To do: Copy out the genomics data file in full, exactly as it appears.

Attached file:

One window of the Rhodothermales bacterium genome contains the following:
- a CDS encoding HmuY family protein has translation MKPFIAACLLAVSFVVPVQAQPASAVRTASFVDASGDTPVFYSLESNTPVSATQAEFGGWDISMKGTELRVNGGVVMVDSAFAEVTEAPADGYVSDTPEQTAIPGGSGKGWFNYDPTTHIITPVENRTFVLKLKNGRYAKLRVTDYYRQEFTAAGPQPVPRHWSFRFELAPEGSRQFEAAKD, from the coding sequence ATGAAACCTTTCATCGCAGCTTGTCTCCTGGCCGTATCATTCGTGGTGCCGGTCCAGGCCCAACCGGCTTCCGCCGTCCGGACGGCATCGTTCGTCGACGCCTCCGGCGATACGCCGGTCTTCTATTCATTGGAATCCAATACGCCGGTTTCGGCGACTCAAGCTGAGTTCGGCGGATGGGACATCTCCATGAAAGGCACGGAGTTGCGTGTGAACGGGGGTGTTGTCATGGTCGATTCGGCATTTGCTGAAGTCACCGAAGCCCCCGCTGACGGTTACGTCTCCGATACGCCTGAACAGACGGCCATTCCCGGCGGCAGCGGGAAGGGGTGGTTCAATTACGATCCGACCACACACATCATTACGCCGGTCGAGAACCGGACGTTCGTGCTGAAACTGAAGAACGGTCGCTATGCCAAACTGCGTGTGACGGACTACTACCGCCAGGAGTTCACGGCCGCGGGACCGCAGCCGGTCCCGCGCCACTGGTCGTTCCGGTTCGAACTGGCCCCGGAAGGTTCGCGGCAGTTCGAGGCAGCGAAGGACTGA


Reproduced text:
One window of the Rhodothermales bacterium genome contains the following:
- a CDS encoding HmuY family protein has translation MKPFIAACLLAVSFVVPVQAQPASAVRTASFVDASGDTPVFYSLESNTPVSATQAEFGGWDISMKGTELRVNGGVVMVDSAFAEVTEAPADGYVSDTPEQTAIPGGSGKGWFNYDPTTHIITPVENRTFVLKLKNGRYAKLRVTDYYRQEFTAAGPQPVPRHWSFRFELAPEGSRQFEAAKD, from the coding sequence ATGAAACCTTTCATCGCAGCTTGTCTCCTGGCCGTATCATTCGTGGTGCCGGTCCAGGCCCAACCGGCTTCCGCCGTCCGGACGGCATCGTTCGTCGACGCCTCCGGCGATACGCCGGTCTTCTATTCATTGGAATCCAATACGCCGGTTTCGGCGACTCAAGCTGAGTTCGGCGGATGGGACATCTCCATGAAAGGCACGGAGTTGCGTGTGAACGGGGGTGTTGTCATGGTCGATTCGGCATTTGCTGAAGTCACCGAAGCCCCCGCTGACGGTTACGTCTCCGATACGCCTGAACAGACGGCCATTCCCGGCGGCAGCGGGAAGGGGTGGTTCAATTACGATCCGACCACACACATCATTACGCCGGTCGAGAACCGGACGTTCGTGCTGAAACTGAAGAACGGTCGCTATGCCAAACTGCGTGTGACGGACTACTACCGCCAGGAGTTCACGGCCGCGGGACCGCAGCCGGTCCCGCGCCACTGGTCGTTCCGGTTCGAACTGGCCCCGGAAGGTTCGCGGCAGTTCGAGGCAGCGAAGGACTGA